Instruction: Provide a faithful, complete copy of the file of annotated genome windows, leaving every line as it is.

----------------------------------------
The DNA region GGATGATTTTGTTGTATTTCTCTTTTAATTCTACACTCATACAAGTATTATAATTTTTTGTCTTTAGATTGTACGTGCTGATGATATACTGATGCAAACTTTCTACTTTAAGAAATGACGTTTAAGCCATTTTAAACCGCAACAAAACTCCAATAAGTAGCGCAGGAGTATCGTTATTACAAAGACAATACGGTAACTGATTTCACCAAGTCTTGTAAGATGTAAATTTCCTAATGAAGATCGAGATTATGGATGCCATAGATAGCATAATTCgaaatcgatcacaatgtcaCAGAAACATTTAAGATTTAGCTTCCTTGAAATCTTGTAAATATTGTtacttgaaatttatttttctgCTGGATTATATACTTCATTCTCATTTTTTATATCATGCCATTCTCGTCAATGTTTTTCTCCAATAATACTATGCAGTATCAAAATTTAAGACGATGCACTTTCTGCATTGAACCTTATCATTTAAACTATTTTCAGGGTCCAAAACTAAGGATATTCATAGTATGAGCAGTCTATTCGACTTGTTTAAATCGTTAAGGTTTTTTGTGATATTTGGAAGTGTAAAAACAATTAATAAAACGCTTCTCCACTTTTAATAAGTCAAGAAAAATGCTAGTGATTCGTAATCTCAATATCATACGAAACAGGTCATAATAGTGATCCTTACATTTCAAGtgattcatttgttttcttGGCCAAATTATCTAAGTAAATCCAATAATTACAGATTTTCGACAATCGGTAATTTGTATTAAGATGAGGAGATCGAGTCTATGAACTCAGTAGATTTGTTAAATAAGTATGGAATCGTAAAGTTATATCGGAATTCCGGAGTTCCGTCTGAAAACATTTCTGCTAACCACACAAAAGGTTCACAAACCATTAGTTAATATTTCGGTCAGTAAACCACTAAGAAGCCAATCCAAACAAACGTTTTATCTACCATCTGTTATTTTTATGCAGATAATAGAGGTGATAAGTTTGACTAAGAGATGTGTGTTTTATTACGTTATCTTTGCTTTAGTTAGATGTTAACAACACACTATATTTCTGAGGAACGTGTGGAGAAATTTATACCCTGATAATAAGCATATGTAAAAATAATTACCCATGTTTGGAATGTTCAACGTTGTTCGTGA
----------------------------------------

The DNA region GGATGATTTTGTTGTATTTCTCTTTTAATTCTACACTCATACAAGTATTATAATTTTTTGTCTTTAGATTGTACGTGCTGATGATATACTGATGCAAACTTTCTACTTTAAGAAATGACGTTTAAGCCATTTTAAACCGCAACAAAACTCCAATAAGTAGCGCAGGAGTATCGTTATTACAAAGACAATACGGTAACTGATTTCACCAAGTCTTGTAAGATGTAAATTTCCTAATGAAGATCGAGATTATGGATGCCATAGATAGCATAATTCgaaatcgatcacaatgtcaCAGAAACATTTAAGATTTAGCTTCCTTGAAATCTTGTAAATATTGTtacttgaaatttatttttctgCTGGATTATATACTTCATTCTCATTTTTTATATCATGCCATTCTCGTCAATGTTTTTCTCCAATAATACTATGCAGTATCAAAATTTAAGACGATGCACTTTCTGCATTGAACCTTATCATTTAAACTATTTTCAGGGTCCAAAACTAAGGATATTCATAGTATGAGCAGTCTATTCGACTTGTTTAAATCGTTAAGGTTTTTTGTGATATTTGGAAGTGTAAAAACAATTAATAAAACGCTTCTCCACTTTTAATAAGTCAAGAAAAATGCTAGTGATTCGTAATCTCAATATCATACGAAACAGGTCATAATAGTGATCCTTACATTTCAAGtgattcatttgttttcttGGCCAAATTATCTAAGTAAATCCAATAATTACAGATTTTCGACAATCGGTAATTTGTATTAAGATGAGGAGATCGAGTCTATGAACTCAGTAGATTTGTTAAATAAGTATGGAATCGTAAAGTTATATCGGAATTCCGGAGTTCCGTCTGAAAACATTTCTGCTAACCACACAAAAGGTTCACAAACCATTAGTTAATATTTCGGTCAGTAAACCACTAAGAAGCCAATCCAAACAAACGTTTTATCTACCATCTGTTATTTTTATGCAGATAATAGAGGTGATAAGTTTGACTAAGAGATGTGTGTTTTATTACGTTATCTTTGCTTTAGTTAGATGTTAACAACACACTATATTTCTGAGGAACGTGTGGAGAAATTTATACCCTGATAATAAGCATATGTAAAAATAATTACCCATGTTTGGAATGTTCAACGTTGTTCGTGA